Role of Nitric Oxide Radicals in Asbestos-Induced Injury

  • George Thomas
  • Tasuke Ando
  • Kiran Verma
  • Elliott Kagan
Conference paper
Part of the NATO ASI Series book series (volume 85)

Abstract

It is well recognized that inhalation of asbestos fibers is linked to the causation of a variety of clinical disorders including interstitial pulmonary fibrosis, parietal pleural plaques, bronchogenic carcinoma and diffuse malignant mesothelioma of the pleura and peritoneum (Kagan, 1985; Mossman and Gee, 1989). Although the pathogenesis of these diseases has not been elucidated fully, there is evidence that alveolar macrophages (AM) play a pivotal role in mediating asbestos-related injury. Thus, studies in asbestosexposed rodents and in asbestos workers have shown that AM are recruited to the sites of deposition of inhaled asbestos fibers (Kagan, 1988; Rom et al., 1991). It has also been demonstrated that asbestos fibres can activate AM to secrete a diverse group of inflammatory mediators including cytokine growth factors, chemoattractants and arachidonic acid metabolites (Kagan, 1988; Rom, et al., 1991). Several studies also have demonstrated that the in vitro phagocytic uptake of asbestos fibers can generate a variety of reactive oxygen species (ROS) such as the superoxide anion \((O_2^{* - })\), the hydroxyl radical (OH*) and hydrogen peroxide (Shull, et al., 1992; Mossman, et al., 1986). It also has been reported that scavengers of oxygen free radicals, such as superoxide dismutase (SOD) and catalase, may ameliorate the injurious effects of asbestos exposure (Mossman, et al,. 1986; Mossman, et al,. 1990). These studies are predicated on \((O_2^{* - })\)-driven, iron-catalyzed, Fenton-Haber-Weiss reactions which generate the OH* radical (Grisham, 1992), and suggest that ROS may have an important role in the pathobiology of asbestos-related disease.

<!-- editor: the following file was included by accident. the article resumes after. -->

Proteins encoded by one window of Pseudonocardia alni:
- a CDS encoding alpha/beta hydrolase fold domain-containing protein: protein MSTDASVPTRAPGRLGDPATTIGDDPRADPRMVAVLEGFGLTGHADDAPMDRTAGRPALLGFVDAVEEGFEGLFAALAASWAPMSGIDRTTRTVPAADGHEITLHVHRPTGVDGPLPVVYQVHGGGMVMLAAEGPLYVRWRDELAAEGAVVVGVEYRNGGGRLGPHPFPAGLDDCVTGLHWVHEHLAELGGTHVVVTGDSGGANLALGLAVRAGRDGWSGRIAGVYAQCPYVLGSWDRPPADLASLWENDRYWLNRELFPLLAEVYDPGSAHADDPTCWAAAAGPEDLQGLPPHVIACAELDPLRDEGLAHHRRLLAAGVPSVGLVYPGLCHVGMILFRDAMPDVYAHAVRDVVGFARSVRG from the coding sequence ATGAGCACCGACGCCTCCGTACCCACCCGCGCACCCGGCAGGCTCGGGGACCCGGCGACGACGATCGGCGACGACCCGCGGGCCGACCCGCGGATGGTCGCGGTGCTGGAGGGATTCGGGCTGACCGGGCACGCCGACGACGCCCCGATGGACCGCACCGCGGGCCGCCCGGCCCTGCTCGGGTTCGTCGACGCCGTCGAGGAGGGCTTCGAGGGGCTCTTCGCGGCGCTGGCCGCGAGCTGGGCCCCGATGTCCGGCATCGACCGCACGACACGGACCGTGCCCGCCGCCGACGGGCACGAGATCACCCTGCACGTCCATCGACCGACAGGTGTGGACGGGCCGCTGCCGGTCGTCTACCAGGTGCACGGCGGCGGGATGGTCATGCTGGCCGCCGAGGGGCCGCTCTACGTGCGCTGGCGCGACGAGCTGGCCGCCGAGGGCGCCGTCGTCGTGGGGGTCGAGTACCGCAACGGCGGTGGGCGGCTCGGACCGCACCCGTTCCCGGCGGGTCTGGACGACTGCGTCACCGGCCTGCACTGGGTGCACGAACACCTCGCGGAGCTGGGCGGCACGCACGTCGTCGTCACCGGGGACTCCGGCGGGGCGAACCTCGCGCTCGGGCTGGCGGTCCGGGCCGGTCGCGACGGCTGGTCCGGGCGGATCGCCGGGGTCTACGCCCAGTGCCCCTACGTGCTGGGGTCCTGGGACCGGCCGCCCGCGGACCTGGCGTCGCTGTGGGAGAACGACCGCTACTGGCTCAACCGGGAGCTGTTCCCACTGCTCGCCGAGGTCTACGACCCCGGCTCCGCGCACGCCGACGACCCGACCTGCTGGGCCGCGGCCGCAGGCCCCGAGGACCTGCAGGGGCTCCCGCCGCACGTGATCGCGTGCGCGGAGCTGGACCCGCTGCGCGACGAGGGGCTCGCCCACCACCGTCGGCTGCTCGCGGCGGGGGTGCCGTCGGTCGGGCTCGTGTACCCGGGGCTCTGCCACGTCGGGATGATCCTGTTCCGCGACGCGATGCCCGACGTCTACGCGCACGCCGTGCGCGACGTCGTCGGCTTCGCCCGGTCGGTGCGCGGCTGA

Keywords

Dust Superoxide Nitrite Interferon Catalase 

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Copyright information

© Springer-Verlag Berlin Heidelberg 1994

Authors and Affiliations

  • George Thomas
    • 2
  • Tasuke Ando
    • 1
  • Kiran Verma
    • 1
  • Elliott Kagan
    • 1
  1. 1.Departments of PathologyGeorgetown University School of MedicineN.W.USA
  2. 2.Physiology & BiophysicsGeorgetown University School of MedicineN.W.USA

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